Fish

Short-Tailed River Stingray

posted: 03/18/14
short-tailed-river-stingray0
Read more Read less
Short-Tailed River Stingray
Daniel Huertas/Icon Films
See MoreShort-Tailed River Stingray Pictures, Discovering a Legend (video) , The Silent Assassin (video) , Battle With a River Stingray (video) , "Wish You Were Dead" Fish (video) "

Maximum Diameter:

Up to 4.9 feet

Maximum Weight:

Over 450 pounds

Cuts Like a Knife:

Circular in shape, the short-tailed river stingray might look harmless, but it has a secret weapon: a venomous stinger. These members of the shark family don't normally attack, but they will if they have to. In order to protect themselves, when they feel threatened, they'll lash their stingers out, leaving lacerations on their adversaries. The majority of stingray injuries in humans happen when people accidentally step on rays while they're walking along the ground beneath bodies of water. Stingrays defend themselves from predators by covering their bodies in sand, making it very easy for people to step on them inadvertently.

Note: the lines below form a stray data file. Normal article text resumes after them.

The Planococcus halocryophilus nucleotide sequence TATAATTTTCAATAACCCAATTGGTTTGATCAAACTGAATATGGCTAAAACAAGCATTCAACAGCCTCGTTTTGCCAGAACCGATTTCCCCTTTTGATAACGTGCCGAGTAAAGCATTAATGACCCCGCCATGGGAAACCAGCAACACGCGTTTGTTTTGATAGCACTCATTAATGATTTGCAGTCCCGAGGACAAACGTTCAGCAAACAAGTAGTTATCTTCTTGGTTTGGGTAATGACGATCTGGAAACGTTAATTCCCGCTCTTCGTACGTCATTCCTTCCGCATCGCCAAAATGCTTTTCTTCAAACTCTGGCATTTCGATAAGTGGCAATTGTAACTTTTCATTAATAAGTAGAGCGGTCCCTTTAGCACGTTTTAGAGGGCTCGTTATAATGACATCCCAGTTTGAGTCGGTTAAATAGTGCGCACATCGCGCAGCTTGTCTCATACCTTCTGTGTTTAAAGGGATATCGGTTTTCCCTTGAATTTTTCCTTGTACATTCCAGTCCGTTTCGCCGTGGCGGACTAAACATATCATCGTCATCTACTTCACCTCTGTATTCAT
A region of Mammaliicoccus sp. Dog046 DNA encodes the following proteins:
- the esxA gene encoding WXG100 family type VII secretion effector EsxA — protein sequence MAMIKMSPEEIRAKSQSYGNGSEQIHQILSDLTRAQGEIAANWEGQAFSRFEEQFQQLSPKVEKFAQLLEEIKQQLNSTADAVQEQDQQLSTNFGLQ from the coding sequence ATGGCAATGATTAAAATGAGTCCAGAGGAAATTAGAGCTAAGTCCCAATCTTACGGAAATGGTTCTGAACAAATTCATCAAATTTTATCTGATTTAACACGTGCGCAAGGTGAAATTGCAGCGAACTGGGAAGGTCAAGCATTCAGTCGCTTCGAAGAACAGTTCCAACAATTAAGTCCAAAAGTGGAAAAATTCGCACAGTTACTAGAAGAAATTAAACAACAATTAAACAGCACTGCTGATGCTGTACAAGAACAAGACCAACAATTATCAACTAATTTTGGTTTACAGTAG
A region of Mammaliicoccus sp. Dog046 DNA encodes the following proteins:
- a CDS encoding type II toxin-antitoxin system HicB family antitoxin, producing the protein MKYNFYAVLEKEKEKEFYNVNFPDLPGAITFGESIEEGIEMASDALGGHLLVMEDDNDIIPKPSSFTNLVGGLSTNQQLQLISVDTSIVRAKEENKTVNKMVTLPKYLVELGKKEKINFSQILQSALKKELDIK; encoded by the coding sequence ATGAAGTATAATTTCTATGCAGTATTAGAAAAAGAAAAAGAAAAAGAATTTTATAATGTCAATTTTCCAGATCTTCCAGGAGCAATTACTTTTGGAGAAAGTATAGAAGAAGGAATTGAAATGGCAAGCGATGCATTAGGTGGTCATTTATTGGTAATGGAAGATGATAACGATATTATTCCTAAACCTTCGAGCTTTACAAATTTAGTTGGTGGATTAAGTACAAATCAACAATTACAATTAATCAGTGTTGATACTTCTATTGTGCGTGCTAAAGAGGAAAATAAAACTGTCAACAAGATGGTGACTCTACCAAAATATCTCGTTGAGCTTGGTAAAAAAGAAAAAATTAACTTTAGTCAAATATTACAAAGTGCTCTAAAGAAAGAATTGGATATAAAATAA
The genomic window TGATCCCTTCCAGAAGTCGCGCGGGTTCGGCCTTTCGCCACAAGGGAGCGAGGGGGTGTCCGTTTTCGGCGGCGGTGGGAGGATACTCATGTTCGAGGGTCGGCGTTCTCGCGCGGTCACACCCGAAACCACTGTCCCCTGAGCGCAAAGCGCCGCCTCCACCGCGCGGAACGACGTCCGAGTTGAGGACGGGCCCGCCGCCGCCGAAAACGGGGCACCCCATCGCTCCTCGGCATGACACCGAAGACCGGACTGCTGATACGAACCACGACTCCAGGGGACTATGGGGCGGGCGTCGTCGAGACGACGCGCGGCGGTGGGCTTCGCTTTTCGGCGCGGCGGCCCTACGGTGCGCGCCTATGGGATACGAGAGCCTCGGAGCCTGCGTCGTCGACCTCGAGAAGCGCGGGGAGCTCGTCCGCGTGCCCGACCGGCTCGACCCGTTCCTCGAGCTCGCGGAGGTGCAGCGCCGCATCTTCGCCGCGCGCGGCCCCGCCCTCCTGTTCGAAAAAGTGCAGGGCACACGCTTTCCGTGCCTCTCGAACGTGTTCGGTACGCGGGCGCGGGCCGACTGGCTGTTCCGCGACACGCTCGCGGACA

Lots of Little Ones:

These stingrays are the largest of the Potamotrygon species, reaching 4.9 feet (1.5 meters) in diameter and weighing 459 pounds (208 kilograms). The largest recorded short-tailed river stingray catch involved one weighing 661 pounds (300 kilograms). The female stingray doesn't lay eggs. Instead, it gives birth to fully formed, young stingrays and can deliver as many as 19 pups at one time. These pups eat plankton, small organisms that drift along in the water, after they're born, until they get a little older and start consuming small mollusks, crustaceans, the larvae of aquatic insects and fish.

On the Hunt:

In the freshwaters of Brazil, Argentina, Paraguay and Uruguay is where you'll find these endangered animals. Fishermen often hunt them for food by catching the stingrays off guard while the creatures are resting in shallow waters. The pretty colors of the young short-tailed river stingrays place them among the many aquatic animals captured and sold for aquariums. But man isn't the only threat to this species. Water pollution, hydroelectric plants and habitat degradation also play a role in their diminishing numbers.

Jeremy Wade's Tips for Catching a Short-Tailed River Stingray:

"A few times I felt something that felt like the tail hitting the line. One thing that constantly worried me was the fact that, this being a stingray with a rough tail, it might just cut through the line at any moment."

For the full story, watch Jeremy Wade's How to Catch a Short-Tailed River Stingray.

More on
River Monsters